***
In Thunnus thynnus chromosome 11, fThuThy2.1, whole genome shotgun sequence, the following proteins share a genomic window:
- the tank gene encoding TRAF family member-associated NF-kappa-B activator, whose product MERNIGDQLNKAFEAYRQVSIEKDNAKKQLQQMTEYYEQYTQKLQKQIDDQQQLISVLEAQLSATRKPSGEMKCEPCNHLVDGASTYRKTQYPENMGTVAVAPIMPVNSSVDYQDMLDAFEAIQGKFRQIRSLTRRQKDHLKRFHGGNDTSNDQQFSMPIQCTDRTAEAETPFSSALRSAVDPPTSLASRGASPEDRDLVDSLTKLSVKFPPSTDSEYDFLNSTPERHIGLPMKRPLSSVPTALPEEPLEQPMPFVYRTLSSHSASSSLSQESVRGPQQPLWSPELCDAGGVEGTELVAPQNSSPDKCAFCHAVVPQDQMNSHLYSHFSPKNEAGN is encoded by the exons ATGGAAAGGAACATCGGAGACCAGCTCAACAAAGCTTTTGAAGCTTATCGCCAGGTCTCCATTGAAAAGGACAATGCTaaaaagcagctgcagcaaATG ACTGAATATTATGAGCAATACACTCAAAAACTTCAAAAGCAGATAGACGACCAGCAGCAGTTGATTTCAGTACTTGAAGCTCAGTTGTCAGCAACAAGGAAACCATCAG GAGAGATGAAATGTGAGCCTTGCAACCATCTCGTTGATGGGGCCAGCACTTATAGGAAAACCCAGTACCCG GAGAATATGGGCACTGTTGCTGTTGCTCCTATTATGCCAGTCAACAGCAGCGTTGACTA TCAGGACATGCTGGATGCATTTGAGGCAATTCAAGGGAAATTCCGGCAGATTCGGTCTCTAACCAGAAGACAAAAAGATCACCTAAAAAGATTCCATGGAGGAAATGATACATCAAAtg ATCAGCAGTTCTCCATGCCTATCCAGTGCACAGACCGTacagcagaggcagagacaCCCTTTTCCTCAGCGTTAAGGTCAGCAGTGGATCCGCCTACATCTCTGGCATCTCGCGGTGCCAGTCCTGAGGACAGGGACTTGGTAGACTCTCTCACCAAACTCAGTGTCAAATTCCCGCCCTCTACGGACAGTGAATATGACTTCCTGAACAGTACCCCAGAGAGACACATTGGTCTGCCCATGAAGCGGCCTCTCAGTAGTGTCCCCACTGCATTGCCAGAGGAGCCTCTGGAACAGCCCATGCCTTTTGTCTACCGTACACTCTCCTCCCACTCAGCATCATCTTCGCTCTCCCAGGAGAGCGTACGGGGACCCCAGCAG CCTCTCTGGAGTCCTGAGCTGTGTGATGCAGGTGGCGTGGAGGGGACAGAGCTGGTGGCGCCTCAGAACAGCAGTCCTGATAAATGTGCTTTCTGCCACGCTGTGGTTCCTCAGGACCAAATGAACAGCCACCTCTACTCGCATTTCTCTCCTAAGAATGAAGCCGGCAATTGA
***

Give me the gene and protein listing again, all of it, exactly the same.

In Thunnus thynnus chromosome 11, fThuThy2.1, whole genome shotgun sequence, the following proteins share a genomic window:
- the tank gene encoding TRAF family member-associated NF-kappa-B activator, whose product MERNIGDQLNKAFEAYRQVSIEKDNAKKQLQQMTEYYEQYTQKLQKQIDDQQQLISVLEAQLSATRKPSGEMKCEPCNHLVDGASTYRKTQYPENMGTVAVAPIMPVNSSVDYQDMLDAFEAIQGKFRQIRSLTRRQKDHLKRFHGGNDTSNDQQFSMPIQCTDRTAEAETPFSSALRSAVDPPTSLASRGASPEDRDLVDSLTKLSVKFPPSTDSEYDFLNSTPERHIGLPMKRPLSSVPTALPEEPLEQPMPFVYRTLSSHSASSSLSQESVRGPQQPLWSPELCDAGGVEGTELVAPQNSSPDKCAFCHAVVPQDQMNSHLYSHFSPKNEAGN is encoded by the exons ATGGAAAGGAACATCGGAGACCAGCTCAACAAAGCTTTTGAAGCTTATCGCCAGGTCTCCATTGAAAAGGACAATGCTaaaaagcagctgcagcaaATG ACTGAATATTATGAGCAATACACTCAAAAACTTCAAAAGCAGATAGACGACCAGCAGCAGTTGATTTCAGTACTTGAAGCTCAGTTGTCAGCAACAAGGAAACCATCAG GAGAGATGAAATGTGAGCCTTGCAACCATCTCGTTGATGGGGCCAGCACTTATAGGAAAACCCAGTACCCG GAGAATATGGGCACTGTTGCTGTTGCTCCTATTATGCCAGTCAACAGCAGCGTTGACTA TCAGGACATGCTGGATGCATTTGAGGCAATTCAAGGGAAATTCCGGCAGATTCGGTCTCTAACCAGAAGACAAAAAGATCACCTAAAAAGATTCCATGGAGGAAATGATACATCAAAtg ATCAGCAGTTCTCCATGCCTATCCAGTGCACAGACCGTacagcagaggcagagacaCCCTTTTCCTCAGCGTTAAGGTCAGCAGTGGATCCGCCTACATCTCTGGCATCTCGCGGTGCCAGTCCTGAGGACAGGGACTTGGTAGACTCTCTCACCAAACTCAGTGTCAAATTCCCGCCCTCTACGGACAGTGAATATGACTTCCTGAACAGTACCCCAGAGAGACACATTGGTCTGCCCATGAAGCGGCCTCTCAGTAGTGTCCCCACTGCATTGCCAGAGGAGCCTCTGGAACAGCCCATGCCTTTTGTCTACCGTACACTCTCCTCCCACTCAGCATCATCTTCGCTCTCCCAGGAGAGCGTACGGGGACCCCAGCAG CCTCTCTGGAGTCCTGAGCTGTGTGATGCAGGTGGCGTGGAGGGGACAGAGCTGGTGGCGCCTCAGAACAGCAGTCCTGATAAATGTGCTTTCTGCCACGCTGTGGTTCCTCAGGACCAAATGAACAGCCACCTCTACTCGCATTTCTCTCCTAAGAATGAAGCCGGCAATTGA